It’s Chicago in 1927. Trombonist Roy Palmer and musicians inspired by Louis Armstrong (perhaps Bob Shoffner), Johnny Dodds, and Jelly Roll Morton are joined by a supportive and attentive rhythm section to play some of the hot numbers of the day.
Hal Smith’s New Orleans Night Owls succeed in sounding just like that during their nine-song collection. The Night Owls consist of cornetist TJ Muller, trombonist Clint Baker (or John Gill on two numbers), clarinetist Ryan Calloway, pianist Kris Tokarski, banjoist Bill Reinhart, bassist Michael Gamble, and the leader on drums. Other than “Ciribiribin” (which sounds nothing like Harry James’ version),”You Tell Me Your Dreams” (taken at a perfect medium tempo), and perhaps Lonnie Donegan’s “Early Hours” (transformed into a 1926 Morton classic), the songs are all obscurities. Certainly one does not get to hear “Flat Foot,” “I Love My Baby” (a Harry Warren gem from 1926), “Sweet Baby Doll” or “Snookum” on a daily basis.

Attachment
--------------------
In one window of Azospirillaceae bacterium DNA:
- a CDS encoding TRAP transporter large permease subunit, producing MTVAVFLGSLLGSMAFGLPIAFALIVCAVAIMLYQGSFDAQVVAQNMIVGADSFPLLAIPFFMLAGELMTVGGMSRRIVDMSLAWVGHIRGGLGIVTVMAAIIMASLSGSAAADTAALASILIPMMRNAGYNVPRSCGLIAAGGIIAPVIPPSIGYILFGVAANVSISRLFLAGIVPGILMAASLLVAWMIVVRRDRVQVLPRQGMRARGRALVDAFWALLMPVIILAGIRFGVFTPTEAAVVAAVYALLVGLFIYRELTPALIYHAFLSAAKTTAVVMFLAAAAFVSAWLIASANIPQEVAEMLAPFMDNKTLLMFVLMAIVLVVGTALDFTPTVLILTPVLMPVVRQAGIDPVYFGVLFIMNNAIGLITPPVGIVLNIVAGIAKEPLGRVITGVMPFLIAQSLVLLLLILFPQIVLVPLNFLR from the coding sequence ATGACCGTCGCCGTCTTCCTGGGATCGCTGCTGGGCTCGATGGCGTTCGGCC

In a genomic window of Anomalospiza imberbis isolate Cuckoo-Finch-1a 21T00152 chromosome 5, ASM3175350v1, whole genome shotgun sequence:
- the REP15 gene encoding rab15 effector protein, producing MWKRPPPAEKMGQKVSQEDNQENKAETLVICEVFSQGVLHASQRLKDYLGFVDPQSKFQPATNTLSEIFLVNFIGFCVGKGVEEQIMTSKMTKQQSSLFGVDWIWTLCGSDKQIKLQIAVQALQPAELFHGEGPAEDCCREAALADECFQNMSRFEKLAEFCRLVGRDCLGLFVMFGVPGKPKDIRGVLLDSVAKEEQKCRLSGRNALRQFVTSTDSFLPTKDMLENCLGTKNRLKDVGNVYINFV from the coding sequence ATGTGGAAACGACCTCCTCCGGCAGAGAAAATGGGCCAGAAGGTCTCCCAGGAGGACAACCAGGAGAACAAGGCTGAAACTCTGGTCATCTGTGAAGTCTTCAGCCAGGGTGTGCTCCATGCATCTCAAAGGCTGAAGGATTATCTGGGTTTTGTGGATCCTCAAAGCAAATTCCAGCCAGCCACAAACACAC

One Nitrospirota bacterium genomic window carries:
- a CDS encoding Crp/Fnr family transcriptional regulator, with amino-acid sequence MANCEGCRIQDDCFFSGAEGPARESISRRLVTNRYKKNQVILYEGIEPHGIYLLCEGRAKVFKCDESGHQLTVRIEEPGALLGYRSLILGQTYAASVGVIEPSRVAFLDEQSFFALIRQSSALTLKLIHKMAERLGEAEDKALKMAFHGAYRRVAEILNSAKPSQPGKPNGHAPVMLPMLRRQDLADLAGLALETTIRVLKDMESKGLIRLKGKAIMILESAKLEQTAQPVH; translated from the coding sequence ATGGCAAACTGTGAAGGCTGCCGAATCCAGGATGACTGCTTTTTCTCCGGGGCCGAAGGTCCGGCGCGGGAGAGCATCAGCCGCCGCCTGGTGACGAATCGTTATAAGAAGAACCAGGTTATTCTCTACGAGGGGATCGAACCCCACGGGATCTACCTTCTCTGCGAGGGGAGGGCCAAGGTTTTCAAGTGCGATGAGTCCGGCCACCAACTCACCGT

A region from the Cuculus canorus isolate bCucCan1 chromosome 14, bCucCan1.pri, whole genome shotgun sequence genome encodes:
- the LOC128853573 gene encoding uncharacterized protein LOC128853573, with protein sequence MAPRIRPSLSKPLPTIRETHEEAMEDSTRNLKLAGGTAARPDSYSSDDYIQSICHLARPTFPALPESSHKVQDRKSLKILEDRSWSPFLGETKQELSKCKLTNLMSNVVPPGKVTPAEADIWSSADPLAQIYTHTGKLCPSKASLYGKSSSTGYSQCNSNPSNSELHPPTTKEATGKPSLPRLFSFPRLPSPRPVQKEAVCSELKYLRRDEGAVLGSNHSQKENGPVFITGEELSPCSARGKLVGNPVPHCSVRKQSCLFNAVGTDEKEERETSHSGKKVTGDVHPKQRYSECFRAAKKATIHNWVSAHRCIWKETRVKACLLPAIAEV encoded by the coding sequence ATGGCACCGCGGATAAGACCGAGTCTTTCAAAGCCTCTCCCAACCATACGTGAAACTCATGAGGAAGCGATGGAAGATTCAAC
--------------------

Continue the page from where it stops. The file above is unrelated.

With some wretched recording quality, this could pass for a creative New Orleans jazz band of the classic era. All of the musicians are excellent, play ensembles with coherent heat, and their solos are consistently rewarding. Muller and Gill have one vocal apiece and, in Eddie Condon’s words, “don’t hurt anyone.” Actually their singing fits in so well that one could have enjoyed more. Clint Baker, whose best instrument may very well be trombone, often takes honors while Muller takes some memorable breaks. As for Hal Smith, he is in the background, happily swinging and adding color to music that he clearly loves.
Get this one!